Evolving from the Korean tradition of tomb mural painting came the Buddhist practice of “taenghwa,” or hanging-painting, a form of religious painting that included hanging scrolls, framed paintings and wall murals. Influenced by Chinese and Central Asian Buddhist art, taenghwas were painted with Buddhist iconography and were used in Buddhist temples as visual aids during rituals and meditation. The earliest surviving examples of taenghwa date to the early 13th century and were composed of silk gauze and mineral colors. These paintings would portray images of prominent Buddhas and bodhisattvas or depict stories from Buddhist scripture. This example dates to the later Joseon dynasty (1392-1910), a period wherein the presiding Confucian government gradually suppressed Buddhist institutions, resulting in a stylistic shift in taenghwa painting towards brighter colors, smaller scales and simpler materials.
This example is a form of shinjung taenghwa (신중탱화), which loosely translates to “altar painting of guardian deities,” or “guardian mural” for short. The central figure, wearing a feathered headdress and illuminated by a halo, is Tongjin Posal, or Skanda, a bodhisattva charged with protecting the Lotus Sutra of the True Law, one of the most revered of all Mahāyāna Buddhist texts. Typically placed above the middle altar of a Buddhist temple, the shinjung taenghwa houses the lesser deities and Tongjin Posal is commonly positioned in the center as their defender. The figures surrounding Tongjin Posal are various heavenly gods and goddesses who together comprise the sinjung, or Host of Spirits. Painted with gouache pigments in a dark palette of red, green, brown and blue, this taenghwa is a beautiful example of this traditional art form, composed with incredible movement, intricate detailing and rich symbolism.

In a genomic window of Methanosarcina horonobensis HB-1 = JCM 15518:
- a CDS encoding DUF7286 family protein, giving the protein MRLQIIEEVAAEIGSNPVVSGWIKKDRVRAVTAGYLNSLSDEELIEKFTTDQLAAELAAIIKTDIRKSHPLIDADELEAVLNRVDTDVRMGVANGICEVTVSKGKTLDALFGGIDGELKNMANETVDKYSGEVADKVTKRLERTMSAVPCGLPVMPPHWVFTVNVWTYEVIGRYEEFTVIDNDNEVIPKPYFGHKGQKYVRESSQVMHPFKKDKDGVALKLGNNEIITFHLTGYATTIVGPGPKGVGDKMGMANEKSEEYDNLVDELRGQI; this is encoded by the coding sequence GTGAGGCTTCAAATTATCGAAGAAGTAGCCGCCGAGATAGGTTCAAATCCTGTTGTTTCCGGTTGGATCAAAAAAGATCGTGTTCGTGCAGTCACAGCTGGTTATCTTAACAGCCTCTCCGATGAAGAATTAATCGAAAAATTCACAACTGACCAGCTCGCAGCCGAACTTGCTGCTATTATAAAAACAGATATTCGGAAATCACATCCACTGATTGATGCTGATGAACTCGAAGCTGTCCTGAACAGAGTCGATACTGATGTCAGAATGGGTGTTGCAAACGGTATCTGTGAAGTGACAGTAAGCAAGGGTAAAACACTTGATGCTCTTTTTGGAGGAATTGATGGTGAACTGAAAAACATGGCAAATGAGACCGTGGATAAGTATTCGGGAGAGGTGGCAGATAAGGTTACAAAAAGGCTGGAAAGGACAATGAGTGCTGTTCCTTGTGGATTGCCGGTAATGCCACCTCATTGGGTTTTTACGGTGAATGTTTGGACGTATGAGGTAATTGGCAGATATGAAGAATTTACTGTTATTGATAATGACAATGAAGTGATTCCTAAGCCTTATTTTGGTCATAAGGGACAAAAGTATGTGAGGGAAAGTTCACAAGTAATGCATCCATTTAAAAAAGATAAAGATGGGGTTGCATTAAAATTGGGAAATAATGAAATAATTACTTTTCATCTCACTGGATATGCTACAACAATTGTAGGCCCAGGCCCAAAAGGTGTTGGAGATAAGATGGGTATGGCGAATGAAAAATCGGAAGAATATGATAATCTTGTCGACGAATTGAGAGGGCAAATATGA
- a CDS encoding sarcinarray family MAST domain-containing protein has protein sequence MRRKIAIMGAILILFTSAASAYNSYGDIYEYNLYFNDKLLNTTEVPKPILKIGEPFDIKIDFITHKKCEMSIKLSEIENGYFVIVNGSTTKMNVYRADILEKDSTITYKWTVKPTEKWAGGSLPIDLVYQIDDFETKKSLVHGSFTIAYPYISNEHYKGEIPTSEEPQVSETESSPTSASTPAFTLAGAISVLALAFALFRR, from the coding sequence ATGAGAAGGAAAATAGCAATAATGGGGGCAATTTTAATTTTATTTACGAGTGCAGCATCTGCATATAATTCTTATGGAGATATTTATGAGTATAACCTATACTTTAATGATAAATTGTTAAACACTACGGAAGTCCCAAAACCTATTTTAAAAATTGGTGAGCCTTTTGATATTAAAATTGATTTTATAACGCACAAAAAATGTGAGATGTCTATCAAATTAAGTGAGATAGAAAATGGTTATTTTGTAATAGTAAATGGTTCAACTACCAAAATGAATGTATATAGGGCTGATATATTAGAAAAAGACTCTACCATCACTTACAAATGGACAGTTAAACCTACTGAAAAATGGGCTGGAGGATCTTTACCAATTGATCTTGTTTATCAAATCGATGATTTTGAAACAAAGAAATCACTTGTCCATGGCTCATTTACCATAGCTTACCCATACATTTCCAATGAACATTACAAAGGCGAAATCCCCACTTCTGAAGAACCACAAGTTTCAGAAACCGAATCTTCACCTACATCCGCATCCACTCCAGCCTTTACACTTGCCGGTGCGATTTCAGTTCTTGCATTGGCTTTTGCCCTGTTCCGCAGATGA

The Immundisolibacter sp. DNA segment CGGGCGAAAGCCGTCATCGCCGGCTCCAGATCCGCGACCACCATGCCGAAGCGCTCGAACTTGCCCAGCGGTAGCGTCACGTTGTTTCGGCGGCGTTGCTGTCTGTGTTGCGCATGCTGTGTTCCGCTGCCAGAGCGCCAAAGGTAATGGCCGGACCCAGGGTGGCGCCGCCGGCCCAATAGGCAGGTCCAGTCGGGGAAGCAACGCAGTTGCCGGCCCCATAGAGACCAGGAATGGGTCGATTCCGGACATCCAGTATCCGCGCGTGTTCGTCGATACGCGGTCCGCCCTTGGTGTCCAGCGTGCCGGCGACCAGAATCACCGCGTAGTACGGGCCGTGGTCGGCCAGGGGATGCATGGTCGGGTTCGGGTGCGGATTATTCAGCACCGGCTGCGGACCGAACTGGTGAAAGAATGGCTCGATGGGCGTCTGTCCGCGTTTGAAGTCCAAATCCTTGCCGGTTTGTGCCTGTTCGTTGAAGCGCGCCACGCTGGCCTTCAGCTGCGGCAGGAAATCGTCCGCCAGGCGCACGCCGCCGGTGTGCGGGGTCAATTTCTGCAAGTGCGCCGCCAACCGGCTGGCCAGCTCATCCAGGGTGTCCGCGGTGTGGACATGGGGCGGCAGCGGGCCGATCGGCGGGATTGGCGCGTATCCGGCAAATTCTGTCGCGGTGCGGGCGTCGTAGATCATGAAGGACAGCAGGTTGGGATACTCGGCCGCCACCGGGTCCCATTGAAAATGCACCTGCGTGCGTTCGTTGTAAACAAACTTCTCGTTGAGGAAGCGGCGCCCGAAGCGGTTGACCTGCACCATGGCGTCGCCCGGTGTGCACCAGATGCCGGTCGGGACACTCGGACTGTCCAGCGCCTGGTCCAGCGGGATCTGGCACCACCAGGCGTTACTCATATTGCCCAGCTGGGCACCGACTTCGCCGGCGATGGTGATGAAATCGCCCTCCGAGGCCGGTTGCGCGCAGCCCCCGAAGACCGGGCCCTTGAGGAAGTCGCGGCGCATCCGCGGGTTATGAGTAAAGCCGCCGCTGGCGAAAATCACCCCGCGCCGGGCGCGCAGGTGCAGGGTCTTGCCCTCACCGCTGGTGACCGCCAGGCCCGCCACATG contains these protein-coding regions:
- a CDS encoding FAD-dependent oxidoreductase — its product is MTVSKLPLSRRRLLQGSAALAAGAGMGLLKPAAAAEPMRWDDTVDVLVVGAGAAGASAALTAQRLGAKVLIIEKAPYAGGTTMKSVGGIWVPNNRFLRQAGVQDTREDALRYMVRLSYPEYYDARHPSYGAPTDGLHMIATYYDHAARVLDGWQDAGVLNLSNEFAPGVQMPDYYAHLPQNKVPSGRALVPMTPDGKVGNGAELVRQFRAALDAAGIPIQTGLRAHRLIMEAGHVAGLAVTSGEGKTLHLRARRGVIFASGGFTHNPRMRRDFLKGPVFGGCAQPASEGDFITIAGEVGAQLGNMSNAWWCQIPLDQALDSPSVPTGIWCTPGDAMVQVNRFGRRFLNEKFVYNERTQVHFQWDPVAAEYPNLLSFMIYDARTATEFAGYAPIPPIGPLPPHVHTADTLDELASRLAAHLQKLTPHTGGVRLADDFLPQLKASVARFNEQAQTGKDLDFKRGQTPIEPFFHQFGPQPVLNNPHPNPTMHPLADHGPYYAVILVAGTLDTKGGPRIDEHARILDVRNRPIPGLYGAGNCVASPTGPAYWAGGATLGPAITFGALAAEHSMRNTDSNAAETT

Gouache paint on cotton. Framed.
Significant fading due to age. Some creasing.